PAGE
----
including propellers, rudders, through-hull fittings, and corrosion control equipment. While
certain hull husbandry activities such as inspection, cleaning and application of antifouling
coatings (AFCs) take place out of the water (in dry dock, slipway or haul-out facilities) others
such as hull cleaning and propeller polishing are carried out while the vessel is afloat.

       Hull husbandry is practiced by the shipping industry primarily for economic reasons.
Biofouling on a ship's hull increases the hydrodynamic drag of the vessel, leading to increased
fuel consumption (Chambers et al., 2006). For example, annual  cleaning has been estimated to
reduce fuel consumption for a 175 m long container ship by 9,000 tons over a 5-year dry docking
period (Schat Harding,  2009). Depending on  the type of vessel,  fuel may make up about 50
percent of the operational costs of a ship, and it has been estimated that fouling increases the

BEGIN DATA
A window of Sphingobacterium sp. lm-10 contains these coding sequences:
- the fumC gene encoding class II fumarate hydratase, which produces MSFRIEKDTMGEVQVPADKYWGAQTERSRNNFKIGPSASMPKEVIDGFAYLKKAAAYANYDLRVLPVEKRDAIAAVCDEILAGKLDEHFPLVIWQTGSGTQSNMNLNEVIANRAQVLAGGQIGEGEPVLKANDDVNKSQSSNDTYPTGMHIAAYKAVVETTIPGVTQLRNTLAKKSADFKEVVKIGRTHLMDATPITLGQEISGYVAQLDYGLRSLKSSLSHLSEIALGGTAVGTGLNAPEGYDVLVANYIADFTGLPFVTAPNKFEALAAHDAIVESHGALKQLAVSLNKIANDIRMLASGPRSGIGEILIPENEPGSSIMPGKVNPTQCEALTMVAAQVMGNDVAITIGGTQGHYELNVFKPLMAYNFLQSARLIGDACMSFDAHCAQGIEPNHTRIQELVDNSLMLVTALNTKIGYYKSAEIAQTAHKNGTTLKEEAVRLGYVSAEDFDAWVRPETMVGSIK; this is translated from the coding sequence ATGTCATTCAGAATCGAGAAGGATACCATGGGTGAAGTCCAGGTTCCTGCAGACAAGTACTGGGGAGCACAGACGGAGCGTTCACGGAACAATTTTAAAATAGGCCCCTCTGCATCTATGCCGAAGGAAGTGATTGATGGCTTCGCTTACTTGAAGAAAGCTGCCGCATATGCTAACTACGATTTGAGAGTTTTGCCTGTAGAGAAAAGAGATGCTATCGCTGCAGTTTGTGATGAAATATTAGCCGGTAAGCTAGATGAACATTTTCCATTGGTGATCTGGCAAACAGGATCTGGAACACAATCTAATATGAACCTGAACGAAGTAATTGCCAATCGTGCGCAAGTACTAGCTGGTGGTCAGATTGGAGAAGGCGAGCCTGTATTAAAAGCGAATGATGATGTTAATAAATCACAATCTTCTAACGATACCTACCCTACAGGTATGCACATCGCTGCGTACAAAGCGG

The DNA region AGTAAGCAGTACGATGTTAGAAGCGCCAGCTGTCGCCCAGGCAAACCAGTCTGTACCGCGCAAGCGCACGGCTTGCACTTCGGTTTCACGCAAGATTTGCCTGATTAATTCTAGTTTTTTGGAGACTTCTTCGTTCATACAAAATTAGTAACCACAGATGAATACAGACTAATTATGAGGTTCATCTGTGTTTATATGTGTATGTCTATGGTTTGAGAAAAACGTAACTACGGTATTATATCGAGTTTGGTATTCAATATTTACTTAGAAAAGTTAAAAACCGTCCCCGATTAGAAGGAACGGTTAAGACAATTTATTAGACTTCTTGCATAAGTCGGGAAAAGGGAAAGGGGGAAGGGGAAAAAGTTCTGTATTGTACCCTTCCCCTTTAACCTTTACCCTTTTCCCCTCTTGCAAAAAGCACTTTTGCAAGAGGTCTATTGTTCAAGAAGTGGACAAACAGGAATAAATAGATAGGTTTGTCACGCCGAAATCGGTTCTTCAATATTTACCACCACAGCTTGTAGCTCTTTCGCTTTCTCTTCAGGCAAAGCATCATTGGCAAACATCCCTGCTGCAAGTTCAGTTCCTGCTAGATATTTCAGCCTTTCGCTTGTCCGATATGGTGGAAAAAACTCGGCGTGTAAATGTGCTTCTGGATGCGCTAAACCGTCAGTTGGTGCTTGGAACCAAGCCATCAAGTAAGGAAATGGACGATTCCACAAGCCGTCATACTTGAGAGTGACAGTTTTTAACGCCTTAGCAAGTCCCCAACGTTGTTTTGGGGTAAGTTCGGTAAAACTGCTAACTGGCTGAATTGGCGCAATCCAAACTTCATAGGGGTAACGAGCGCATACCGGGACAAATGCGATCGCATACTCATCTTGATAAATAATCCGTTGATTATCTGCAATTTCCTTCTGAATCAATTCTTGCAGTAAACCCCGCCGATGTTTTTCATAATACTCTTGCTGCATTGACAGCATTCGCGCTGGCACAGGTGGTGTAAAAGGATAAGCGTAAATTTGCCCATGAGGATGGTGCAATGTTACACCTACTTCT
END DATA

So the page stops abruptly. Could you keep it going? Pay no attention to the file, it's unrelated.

annual fuel consumption of the world's commercial shipping fleet by 40 percent,  or 120 million
tons of fuel at a cost of about $ 7.5 billion per year (2000 dollars) (GISP, 2008).

       Hull husbandry controls biofouling and microbial induced corrosion of the ships'
propulsion and  seawater cooling systems which can lead to poor maneuverability and engine
damage (Chambers  et al., 2006).
 "Waters of the United States" as defined in 40 CFR 122.2.

Underwater Ship Husbandry Discharges                                        Section 1 - Introduction

       Hull husbandry practices can have environmental consequences. Two important issues